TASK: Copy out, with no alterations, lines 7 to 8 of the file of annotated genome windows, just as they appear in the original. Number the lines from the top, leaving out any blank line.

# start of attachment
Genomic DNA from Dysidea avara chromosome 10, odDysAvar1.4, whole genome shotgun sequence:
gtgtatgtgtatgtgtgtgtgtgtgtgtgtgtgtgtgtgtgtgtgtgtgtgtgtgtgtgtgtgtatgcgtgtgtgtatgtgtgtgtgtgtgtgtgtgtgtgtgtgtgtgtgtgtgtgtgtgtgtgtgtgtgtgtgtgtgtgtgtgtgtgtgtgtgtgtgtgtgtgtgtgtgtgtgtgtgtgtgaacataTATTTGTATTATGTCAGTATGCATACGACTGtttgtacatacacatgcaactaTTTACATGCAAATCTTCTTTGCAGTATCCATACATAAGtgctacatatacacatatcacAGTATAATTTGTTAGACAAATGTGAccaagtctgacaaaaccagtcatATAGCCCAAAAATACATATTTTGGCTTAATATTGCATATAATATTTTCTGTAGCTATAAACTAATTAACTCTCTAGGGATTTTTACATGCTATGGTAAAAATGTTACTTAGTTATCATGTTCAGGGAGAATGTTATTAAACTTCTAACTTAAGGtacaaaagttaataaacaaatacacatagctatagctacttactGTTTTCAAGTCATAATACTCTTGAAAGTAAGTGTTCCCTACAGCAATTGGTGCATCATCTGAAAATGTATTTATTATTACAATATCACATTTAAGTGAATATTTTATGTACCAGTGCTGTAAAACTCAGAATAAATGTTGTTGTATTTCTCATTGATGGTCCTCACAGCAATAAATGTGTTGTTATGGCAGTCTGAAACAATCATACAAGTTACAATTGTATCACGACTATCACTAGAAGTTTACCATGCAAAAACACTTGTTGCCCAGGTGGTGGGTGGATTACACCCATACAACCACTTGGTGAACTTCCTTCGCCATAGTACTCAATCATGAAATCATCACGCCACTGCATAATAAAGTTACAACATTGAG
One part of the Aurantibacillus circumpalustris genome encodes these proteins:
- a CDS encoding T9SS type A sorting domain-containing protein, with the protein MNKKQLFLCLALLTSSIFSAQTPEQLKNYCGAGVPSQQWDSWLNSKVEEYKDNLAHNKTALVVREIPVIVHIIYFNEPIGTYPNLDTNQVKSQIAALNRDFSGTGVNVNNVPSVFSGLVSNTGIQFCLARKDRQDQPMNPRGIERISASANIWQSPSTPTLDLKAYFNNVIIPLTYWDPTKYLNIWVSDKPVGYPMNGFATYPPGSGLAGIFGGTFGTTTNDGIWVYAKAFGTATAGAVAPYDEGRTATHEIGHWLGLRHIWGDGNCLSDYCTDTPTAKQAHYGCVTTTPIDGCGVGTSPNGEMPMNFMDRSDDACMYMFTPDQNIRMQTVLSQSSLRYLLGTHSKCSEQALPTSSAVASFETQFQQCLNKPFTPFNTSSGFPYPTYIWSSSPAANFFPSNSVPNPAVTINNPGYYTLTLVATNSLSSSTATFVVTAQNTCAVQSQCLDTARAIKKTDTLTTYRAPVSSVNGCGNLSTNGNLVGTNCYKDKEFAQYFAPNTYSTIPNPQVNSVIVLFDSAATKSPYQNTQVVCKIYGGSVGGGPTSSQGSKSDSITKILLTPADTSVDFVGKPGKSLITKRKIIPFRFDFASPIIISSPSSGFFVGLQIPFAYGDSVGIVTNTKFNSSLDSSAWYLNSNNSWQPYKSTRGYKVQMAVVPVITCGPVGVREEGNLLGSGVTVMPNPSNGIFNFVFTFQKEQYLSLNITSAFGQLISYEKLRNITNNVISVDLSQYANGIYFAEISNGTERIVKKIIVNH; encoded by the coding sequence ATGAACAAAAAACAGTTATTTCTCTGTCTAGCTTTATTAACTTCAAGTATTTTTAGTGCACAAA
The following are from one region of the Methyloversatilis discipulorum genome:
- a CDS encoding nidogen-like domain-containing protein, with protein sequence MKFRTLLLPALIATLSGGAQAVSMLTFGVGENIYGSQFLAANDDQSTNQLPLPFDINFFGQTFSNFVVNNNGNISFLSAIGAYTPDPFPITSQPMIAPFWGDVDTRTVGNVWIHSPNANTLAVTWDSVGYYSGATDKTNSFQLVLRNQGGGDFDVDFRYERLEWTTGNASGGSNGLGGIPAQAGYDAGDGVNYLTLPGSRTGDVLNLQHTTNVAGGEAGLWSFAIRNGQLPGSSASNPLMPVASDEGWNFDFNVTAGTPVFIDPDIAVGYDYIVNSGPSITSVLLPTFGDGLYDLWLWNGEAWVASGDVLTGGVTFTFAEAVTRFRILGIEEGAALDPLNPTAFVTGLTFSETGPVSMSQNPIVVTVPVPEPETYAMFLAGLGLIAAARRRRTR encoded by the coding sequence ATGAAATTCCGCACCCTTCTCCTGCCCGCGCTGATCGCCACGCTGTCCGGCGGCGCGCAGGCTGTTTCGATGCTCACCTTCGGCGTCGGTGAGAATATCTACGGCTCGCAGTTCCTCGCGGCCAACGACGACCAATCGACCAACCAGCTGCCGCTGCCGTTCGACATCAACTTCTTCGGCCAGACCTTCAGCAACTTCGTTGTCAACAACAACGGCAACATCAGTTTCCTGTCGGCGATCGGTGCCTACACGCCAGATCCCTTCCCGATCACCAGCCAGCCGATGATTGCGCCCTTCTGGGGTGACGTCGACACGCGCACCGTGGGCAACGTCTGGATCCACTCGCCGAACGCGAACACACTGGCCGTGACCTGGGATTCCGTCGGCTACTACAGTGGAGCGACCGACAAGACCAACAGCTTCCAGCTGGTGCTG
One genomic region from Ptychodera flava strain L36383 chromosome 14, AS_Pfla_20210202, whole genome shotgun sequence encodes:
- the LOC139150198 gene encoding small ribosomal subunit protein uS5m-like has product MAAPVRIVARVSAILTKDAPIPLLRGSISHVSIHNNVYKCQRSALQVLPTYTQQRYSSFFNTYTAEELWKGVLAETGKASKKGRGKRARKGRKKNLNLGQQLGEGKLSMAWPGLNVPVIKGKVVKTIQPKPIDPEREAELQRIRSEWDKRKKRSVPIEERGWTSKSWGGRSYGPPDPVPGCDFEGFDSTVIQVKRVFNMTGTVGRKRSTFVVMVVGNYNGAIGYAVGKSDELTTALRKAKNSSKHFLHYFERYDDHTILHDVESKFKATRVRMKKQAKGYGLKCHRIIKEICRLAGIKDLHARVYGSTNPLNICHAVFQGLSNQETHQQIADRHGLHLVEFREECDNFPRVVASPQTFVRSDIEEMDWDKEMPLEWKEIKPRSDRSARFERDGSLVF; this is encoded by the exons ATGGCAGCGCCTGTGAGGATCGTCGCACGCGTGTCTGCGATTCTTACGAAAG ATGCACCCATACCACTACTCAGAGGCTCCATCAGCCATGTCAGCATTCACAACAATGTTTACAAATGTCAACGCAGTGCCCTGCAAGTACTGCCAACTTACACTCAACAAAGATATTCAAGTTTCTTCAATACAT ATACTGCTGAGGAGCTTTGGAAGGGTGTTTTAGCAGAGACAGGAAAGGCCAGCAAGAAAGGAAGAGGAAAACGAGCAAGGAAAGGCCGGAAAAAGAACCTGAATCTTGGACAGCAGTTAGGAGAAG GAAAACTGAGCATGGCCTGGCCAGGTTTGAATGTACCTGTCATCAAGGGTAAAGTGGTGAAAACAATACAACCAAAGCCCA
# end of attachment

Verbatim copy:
One genomic region from Ptychodera flava strain L36383 chromosome 14, AS_Pfla_20210202, whole genome shotgun sequence encodes:
- the LOC139150198 gene encoding small ribosomal subunit protein uS5m-like has product MAAPVRIVARVSAILTKDAPIPLLRGSISHVSIHNNVYKCQRSALQVLPTYTQQRYSSFFNTYTAEELWKGVLAETGKASKKGRGKRARKGRKKNLNLGQQLGEGKLSMAWPGLNVPVIKGKVVKTIQPKPIDPEREAELQRIRSEWDKRKKRSVPIEERGWTSKSWGGRSYGPPDPVPGCDFEGFDSTVIQVKRVFNMTGTVGRKRSTFVVMVVGNYNGAIGYAVGKSDELTTALRKAKNSSKHFLHYFERYDDHTILHDVESKFKATRVRMKKQAKGYGLKCHRIIKEICRLAGIKDLHARVYGSTNPLNICHAVFQGLSNQETHQQIADRHGLHLVEFREECDNFPRVVASPQTFVRSDIEEMDWDKEMPLEWKEIKPRSDRSARFERDGSLVF; this is encoded by the exons ATGGCAGCGCCTGTGAGGATCGTCGCACGCGTGTCTGCGATTCTTACGAAAG ATGCACCCATACCACTACTCAGAGGCTCCATCAGCCATGTCAGCATTCACAACAATGTTTACAAATGTCAACGCAGTGCCCTGCAAGTACTGCCAACTTACACTCAACAAAGATATTCAAGTTTCTTCAATACAT ATACTGCTGAGGAGCTTTGGAAGGGTGTTTTAGCAGAGACAGGAAAGGCCAGCAAGAAAGGAAGAGGAAAACGAGCAAGGAAAGGCCGGAAAAAGAACCTGAATCTTGGACAGCAGTTAGGAGAAG GAAAACTGAGCATGGCCTGGCCAGGTTTGAATGTACCTGTCATCAAGGGTAAAGTGGTGAAAACAATACAACCAAAGCCCA